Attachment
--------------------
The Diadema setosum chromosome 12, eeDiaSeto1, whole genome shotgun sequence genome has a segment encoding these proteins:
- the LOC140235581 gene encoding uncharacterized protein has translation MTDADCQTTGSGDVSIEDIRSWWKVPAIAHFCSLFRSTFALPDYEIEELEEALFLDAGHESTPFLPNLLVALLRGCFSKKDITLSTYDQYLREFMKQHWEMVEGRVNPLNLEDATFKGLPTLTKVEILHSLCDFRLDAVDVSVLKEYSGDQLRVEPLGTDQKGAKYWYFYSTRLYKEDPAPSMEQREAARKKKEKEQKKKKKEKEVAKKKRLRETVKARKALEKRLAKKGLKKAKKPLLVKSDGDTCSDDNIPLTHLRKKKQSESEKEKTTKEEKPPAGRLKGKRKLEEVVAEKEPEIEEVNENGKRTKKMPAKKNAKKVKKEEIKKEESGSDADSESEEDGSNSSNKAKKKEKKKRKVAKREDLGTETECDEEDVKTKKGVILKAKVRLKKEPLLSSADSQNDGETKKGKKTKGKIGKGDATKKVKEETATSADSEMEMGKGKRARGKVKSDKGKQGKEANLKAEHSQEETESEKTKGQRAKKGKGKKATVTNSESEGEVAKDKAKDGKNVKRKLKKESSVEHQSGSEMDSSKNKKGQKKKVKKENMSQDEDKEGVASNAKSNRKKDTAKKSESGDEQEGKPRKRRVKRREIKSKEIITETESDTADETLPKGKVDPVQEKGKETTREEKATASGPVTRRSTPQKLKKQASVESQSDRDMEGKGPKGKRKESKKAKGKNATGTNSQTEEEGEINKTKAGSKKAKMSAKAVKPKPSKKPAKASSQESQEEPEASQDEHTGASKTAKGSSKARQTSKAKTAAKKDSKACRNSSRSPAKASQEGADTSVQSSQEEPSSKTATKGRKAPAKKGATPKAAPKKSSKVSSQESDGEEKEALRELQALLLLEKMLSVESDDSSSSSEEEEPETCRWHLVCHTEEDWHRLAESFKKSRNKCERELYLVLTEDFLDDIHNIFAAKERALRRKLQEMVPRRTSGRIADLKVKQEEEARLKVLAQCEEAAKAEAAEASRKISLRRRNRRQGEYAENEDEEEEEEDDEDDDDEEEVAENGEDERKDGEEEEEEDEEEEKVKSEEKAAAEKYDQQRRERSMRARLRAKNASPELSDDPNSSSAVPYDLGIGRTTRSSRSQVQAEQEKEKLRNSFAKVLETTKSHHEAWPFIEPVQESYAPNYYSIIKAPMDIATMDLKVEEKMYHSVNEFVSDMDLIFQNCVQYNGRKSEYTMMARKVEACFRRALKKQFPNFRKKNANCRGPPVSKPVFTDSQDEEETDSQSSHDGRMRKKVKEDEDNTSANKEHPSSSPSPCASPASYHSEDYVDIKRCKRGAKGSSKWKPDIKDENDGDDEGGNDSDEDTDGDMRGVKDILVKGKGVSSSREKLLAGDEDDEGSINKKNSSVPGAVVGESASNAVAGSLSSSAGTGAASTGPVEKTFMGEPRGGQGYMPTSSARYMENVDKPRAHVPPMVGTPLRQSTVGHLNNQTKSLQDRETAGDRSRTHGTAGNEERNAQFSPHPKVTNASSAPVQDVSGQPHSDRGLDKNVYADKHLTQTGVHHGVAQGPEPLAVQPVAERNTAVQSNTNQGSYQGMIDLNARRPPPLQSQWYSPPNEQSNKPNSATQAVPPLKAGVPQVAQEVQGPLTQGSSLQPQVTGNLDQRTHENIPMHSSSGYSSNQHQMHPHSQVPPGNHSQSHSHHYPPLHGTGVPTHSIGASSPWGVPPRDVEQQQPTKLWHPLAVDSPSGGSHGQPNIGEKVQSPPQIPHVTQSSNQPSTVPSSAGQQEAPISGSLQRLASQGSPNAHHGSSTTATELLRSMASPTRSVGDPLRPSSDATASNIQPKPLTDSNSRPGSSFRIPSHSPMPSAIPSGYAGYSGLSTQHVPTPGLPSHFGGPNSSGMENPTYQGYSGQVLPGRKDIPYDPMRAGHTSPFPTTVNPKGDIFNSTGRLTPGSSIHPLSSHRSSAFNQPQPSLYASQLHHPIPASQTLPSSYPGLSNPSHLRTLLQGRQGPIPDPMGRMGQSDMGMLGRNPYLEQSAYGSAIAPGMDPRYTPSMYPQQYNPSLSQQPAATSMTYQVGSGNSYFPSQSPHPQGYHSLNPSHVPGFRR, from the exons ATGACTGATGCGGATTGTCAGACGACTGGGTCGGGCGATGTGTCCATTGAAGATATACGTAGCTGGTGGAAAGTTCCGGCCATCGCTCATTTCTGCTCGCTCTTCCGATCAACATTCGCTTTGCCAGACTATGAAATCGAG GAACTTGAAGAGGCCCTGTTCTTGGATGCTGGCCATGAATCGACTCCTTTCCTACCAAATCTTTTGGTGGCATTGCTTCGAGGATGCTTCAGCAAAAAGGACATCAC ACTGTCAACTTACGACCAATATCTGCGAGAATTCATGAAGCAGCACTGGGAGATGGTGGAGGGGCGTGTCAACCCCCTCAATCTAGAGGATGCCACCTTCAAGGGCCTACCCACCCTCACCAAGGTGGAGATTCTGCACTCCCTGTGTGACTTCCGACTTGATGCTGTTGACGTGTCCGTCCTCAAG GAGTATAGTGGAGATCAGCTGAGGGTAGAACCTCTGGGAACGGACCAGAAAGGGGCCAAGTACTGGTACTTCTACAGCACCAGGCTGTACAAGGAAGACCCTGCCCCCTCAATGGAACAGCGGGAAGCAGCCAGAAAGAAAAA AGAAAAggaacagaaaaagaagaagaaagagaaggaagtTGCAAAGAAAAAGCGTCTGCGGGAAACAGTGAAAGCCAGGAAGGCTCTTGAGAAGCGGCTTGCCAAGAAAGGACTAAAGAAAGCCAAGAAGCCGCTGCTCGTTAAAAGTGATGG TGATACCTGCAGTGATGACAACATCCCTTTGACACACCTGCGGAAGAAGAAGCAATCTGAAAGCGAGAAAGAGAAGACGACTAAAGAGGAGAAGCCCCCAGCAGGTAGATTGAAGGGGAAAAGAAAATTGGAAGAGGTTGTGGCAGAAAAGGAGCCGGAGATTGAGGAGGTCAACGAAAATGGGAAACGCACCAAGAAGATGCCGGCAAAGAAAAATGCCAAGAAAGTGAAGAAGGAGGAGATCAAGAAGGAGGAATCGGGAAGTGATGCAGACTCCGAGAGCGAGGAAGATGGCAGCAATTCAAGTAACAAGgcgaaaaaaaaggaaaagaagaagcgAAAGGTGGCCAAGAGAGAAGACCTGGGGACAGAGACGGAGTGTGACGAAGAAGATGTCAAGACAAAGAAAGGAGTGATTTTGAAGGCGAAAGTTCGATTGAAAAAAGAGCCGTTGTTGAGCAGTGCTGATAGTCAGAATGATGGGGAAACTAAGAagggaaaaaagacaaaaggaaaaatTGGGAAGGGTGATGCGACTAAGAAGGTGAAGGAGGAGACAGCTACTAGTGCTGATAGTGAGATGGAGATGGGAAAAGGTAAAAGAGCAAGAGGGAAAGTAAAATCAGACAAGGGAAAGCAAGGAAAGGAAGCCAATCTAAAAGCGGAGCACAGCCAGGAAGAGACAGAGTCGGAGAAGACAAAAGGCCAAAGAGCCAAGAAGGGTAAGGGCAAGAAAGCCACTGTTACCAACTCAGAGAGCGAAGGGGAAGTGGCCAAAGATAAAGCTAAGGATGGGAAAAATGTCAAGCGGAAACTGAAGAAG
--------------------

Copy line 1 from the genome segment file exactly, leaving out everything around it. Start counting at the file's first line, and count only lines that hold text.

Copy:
The Diadema setosum chromosome 12, eeDiaSeto1, whole genome shotgun sequence genome has a segment encoding these proteins: